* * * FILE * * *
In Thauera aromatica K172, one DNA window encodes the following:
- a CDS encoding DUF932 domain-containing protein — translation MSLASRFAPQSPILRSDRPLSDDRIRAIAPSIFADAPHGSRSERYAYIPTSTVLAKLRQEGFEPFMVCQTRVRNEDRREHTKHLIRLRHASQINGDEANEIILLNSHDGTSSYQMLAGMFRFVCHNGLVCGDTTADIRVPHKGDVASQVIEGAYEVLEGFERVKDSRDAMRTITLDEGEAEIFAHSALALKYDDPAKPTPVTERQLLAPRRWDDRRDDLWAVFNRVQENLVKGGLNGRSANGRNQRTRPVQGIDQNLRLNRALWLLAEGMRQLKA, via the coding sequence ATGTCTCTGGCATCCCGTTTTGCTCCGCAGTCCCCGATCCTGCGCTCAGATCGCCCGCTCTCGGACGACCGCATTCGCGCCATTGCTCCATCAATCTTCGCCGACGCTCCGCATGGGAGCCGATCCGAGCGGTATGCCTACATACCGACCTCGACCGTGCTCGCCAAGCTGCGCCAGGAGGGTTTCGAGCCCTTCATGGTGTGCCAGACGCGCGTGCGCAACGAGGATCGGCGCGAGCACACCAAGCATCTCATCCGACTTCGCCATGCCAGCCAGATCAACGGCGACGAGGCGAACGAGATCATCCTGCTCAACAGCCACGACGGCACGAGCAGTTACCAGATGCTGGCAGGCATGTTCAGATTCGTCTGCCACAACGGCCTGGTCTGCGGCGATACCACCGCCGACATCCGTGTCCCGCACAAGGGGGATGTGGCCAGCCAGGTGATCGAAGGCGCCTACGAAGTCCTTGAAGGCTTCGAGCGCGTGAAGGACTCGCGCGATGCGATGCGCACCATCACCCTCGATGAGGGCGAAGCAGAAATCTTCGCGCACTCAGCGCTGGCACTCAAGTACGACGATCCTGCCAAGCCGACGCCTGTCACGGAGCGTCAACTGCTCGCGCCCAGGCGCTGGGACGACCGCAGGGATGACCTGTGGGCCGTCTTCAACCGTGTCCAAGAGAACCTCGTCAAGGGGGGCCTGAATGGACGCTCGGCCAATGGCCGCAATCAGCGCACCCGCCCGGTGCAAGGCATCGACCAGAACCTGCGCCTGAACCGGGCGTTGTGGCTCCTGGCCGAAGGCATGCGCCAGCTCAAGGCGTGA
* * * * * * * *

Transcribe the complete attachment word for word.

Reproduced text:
In Thauera aromatica K172, one DNA window encodes the following:
- a CDS encoding DUF932 domain-containing protein — translation MSLASRFAPQSPILRSDRPLSDDRIRAIAPSIFADAPHGSRSERYAYIPTSTVLAKLRQEGFEPFMVCQTRVRNEDRREHTKHLIRLRHASQINGDEANEIILLNSHDGTSSYQMLAGMFRFVCHNGLVCGDTTADIRVPHKGDVASQVIEGAYEVLEGFERVKDSRDAMRTITLDEGEAEIFAHSALALKYDDPAKPTPVTERQLLAPRRWDDRRDDLWAVFNRVQENLVKGGLNGRSANGRNQRTRPVQGIDQNLRLNRALWLLAEGMRQLKA, via the coding sequence ATGTCTCTGGCATCCCGTTTTGCTCCGCAGTCCCCGATCCTGCGCTCAGATCGCCCGCTCTCGGACGACCGCATTCGCGCCATTGCTCCATCAATCTTCGCCGACGCTCCGCATGGGAGCCGATCCGAGCGGTATGCCTACATACCGACCTCGACCGTGCTCGCCAAGCTGCGCCAGGAGGGTTTCGAGCCCTTCATGGTGTGCCAGACGCGCGTGCGCAACGAGGATCGGCGCGAGCACACCAAGCATCTCATCCGACTTCGCCATGCCAGCCAGATCAACGGCGACGAGGCGAACGAGATCATCCTGCTCAACAGCCACGACGGCACGAGCAGTTACCAGATGCTGGCAGGCATGTTCAGATTCGTCTGCCACAACGGCCTGGTCTGCGGCGATACCACCGCCGACATCCGTGTCCCGCACAAGGGGGATGTGGCCAGCCAGGTGATCGAAGGCGCCTACGAAGTCCTTGAAGGCTTCGAGCGCGTGAAGGACTCGCGCGATGCGATGCGCACCATCACCCTCGATGAGGGCGAAGCAGAAATCTTCGCGCACTCAGCGCTGGCACTCAAGTACGACGATCCTGCCAAGCCGACGCCTGTCACGGAGCGTCAACTGCTCGCGCCCAGGCGCTGGGACGACCGCAGGGATGACCTGTGGGCCGTCTTCAACCGTGTCCAAGAGAACCTCGTCAAGGGGGGCCTGAATGGACGCTCGGCCAATGGCCGCAATCAGCGCACCCGCCCGGTGCAAGGCATCGACCAGAACCTGCGCCTGAACCGGGCGTTGTGGCTCCTGGCCGAAGGCATGCGCCAGCTCAAGGCGTGA